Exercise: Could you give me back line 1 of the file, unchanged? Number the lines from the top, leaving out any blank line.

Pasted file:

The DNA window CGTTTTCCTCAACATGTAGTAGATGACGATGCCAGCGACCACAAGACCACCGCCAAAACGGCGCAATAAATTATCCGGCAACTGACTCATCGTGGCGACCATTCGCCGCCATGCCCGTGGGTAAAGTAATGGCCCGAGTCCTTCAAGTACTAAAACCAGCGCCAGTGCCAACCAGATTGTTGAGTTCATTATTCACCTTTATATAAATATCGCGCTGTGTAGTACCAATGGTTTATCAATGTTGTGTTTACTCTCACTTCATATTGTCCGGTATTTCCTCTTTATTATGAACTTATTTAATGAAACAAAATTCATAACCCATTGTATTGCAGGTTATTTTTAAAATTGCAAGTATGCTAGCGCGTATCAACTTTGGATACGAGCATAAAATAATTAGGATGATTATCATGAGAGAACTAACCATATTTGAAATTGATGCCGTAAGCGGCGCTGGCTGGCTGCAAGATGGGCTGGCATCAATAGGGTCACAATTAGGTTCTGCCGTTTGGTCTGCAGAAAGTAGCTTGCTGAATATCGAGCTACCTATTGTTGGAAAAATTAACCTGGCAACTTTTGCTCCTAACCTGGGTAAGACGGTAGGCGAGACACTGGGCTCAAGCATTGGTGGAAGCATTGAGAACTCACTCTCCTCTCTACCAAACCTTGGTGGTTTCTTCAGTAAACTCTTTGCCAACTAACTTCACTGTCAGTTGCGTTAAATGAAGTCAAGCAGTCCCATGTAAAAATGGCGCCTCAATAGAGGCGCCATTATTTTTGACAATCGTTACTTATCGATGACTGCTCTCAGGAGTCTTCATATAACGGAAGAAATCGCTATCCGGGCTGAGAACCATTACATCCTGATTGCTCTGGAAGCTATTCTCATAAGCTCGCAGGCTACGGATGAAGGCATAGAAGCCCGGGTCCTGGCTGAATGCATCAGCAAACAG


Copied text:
The DNA window CGTTTTCCTCAACATGTAGTAGATGACGATGCCAGCGACCACAAGACCACCGCCAAAACGGCGCAATAAATTATCCGGCAACTGACTCATCGTGGCGACCATTCGCCGCCATGCCCGTGGGTAAAGTAATGGCCCGAGTCCTTCAAGTACTAAAACCAGCGCCAGTGCCAACCAGATTGTTGAGTTCATTATTCACCTTTATATAAATATCGCGCTGTGTAGTACCAATGGTTTATCAATGTTGTGTTTACTCTCACTTCATATTGTCCGGTATTTCCTCTTTATTATGAACTTATTTAATGAAACAAAATTCATAACCCATTGTATTGCAGGTTATTTTTAAAATTGCAAGTATGCTAGCGCGTATCAACTTTGGATACGAGCATAAAATAATTAGGATGATTATCATGAGAGAACTAACCATATTTGAAATTGATGCCGTAAGCGGCGCTGGCTGGCTGCAAGATGGGCTGGCATCAATAGGGTCACAATTAGGTTCTGCCGTTTGGTCTGCAGAAAGTAGCTTGCTGAATATCGAGCTACCTATTGTTGGAAAAATTAACCTGGCAACTTTTGCTCCTAACCTGGGTAAGACGGTAGGCGAGACACTGGGCTCAAGCATTGGTGGAAGCATTGAGAACTCACTCTCCTCTCTACCAAACCTTGGTGGTTTCTTCAGTAAACTCTTTGCCAACTAACTTCACTGTCAGTTGCGTTAAATGAAGTCAAGCAGTCCCATGTAAAAATGGCGCCTCAATAGAGGCGCCATTATTTTTGACAATCGTTACTTATCGATGACTGCTCTCAGGAGTCTTCATATAACGGAAGAAATCGCTATCCGGGCTGAGAACCATTACATCCTGATTGCTCTGGAAGCTATTCTCATAAGCTCGCAGGCTACGGATGAAGGCATAGAAGCCCGGGTCCTGGCTGAATGCATCAGCAAACAG